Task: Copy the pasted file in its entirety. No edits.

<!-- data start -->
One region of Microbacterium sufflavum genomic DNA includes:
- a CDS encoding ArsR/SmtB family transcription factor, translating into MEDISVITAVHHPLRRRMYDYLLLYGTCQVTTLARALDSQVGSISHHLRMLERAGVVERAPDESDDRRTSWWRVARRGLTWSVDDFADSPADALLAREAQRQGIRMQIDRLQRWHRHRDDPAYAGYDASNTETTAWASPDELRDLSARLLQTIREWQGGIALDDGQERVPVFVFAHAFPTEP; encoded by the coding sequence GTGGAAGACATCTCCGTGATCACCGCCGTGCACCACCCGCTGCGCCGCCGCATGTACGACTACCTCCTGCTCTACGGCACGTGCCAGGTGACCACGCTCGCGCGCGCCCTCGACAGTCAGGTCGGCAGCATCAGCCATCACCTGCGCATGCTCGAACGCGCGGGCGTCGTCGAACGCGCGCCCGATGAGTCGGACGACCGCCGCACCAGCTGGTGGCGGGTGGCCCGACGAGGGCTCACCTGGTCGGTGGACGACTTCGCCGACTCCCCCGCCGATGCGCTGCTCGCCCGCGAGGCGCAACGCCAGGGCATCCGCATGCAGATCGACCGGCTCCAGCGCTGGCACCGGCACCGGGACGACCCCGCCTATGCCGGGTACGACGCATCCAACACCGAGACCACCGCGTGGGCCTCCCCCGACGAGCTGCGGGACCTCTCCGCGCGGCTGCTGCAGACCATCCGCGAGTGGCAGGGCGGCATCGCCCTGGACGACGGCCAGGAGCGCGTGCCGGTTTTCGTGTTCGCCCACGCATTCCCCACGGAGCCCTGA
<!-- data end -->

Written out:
One region of Microbacterium sufflavum genomic DNA includes:
- a CDS encoding ArsR/SmtB family transcription factor, translating into MEDISVITAVHHPLRRRMYDYLLLYGTCQVTTLARALDSQVGSISHHLRMLERAGVVERAPDESDDRRTSWWRVARRGLTWSVDDFADSPADALLAREAQRQGIRMQIDRLQRWHRHRDDPAYAGYDASNTETTAWASPDELRDLSARLLQTIREWQGGIALDDGQERVPVFVFAHAFPTEP; encoded by the coding sequence GTGGAAGACATCTCCGTGATCACCGCCGTGCACCACCCGCTGCGCCGCCGCATGTACGACTACCTCCTGCTCTACGGCACGTGCCAGGTGACCACGCTCGCGCGCGCCCTCGACAGTCAGGTCGGCAGCATCAGCCATCACCTGCGCATGCTCGAACGCGCGGGCGTCGTCGAACGCGCGCCCGATGAGTCGGACGACCGCCGCACCAGCTGGTGGCGGGTGGCCCGACGAGGGCTCACCTGGTCGGTGGACGACTTCGCCGACTCCCCCGCCGATGCGCTGCTCGCCCGCGAGGCGCAACGCCAGGGCATCCGCATGCAGATCGACCGGCTCCAGCGCTGGCACCGGCACCGGGACGACCCCGCCTATGCCGGGTACGACGCATCCAACACCGAGACCACCGCGTGGGCCTCCCCCGACGAGCTGCGGGACCTCTCCGCGCGGCTGCTGCAGACCATCCGCGAGTGGCAGGGCGGCATCGCCCTGGACGACGGCCAGGAGCGCGTGCCGGTTTTCGTGTTCGCCCACGCATTCCCCACGGAGCCCTGA